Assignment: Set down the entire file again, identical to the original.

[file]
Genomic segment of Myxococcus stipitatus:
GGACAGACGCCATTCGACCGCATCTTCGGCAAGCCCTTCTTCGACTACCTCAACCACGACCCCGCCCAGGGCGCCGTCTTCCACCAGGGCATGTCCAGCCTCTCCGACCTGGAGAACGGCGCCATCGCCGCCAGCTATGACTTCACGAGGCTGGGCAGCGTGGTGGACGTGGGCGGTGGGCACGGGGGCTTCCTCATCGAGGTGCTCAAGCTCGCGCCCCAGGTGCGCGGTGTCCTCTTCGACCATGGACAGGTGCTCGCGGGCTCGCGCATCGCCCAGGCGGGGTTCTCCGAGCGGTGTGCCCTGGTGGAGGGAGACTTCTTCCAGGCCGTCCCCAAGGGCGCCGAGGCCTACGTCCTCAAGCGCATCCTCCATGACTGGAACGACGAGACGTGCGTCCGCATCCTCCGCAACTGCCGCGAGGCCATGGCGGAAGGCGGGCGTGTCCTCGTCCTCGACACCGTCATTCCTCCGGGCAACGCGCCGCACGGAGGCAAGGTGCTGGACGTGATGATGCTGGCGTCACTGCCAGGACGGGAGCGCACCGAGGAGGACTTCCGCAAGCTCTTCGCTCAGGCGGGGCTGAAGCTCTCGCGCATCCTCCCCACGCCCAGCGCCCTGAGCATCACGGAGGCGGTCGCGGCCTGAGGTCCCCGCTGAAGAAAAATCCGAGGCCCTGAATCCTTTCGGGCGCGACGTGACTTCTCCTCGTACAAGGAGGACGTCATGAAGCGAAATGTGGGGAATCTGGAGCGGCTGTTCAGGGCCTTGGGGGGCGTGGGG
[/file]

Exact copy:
Genomic segment of Myxococcus stipitatus:
GGACAGACGCCATTCGACCGCATCTTCGGCAAGCCCTTCTTCGACTACCTCAACCACGACCCCGCCCAGGGCGCCGTCTTCCACCAGGGCATGTCCAGCCTCTCCGACCTGGAGAACGGCGCCATCGCCGCCAGCTATGACTTCACGAGGCTGGGCAGCGTGGTGGACGTGGGCGGTGGGCACGGGGGCTTCCTCATCGAGGTGCTCAAGCTCGCGCCCCAGGTGCGCGGTGTCCTCTTCGACCATGGACAGGTGCTCGCGGGCTCGCGCATCGCCCAGGCGGGGTTCTCCGAGCGGTGTGCCCTGGTGGAGGGAGACTTCTTCCAGGCCGTCCCCAAGGGCGCCGAGGCCTACGTCCTCAAGCGCATCCTCCATGACTGGAACGACGAGACGTGCGTCCGCATCCTCCGCAACTGCCGCGAGGCCATGGCGGAAGGCGGGCGTGTCCTCGTCCTCGACACCGTCATTCCTCCGGGCAACGCGCCGCACGGAGGCAAGGTGCTGGACGTGATGATGCTGGCGTCACTGCCAGGACGGGAGCGCACCGAGGAGGACTTCCGCAAGCTCTTCGCTCAGGCGGGGCTGAAGCTCTCGCGCATCCTCCCCACGCCCAGCGCCCTGAGCATCACGGAGGCGGTCGCGGCCTGAGGTCCCCGCTGAAGAAAAATCCGAGGCCCTGAATCCTTTCGGGCGCGACGTGACTTCTCCTCGTACAAGGAGGACGTCATGAAGCGAAATGTGGGGAATCTGGAGCGGCTGTTCAGGGCCTTGGGGGGCGTGGGG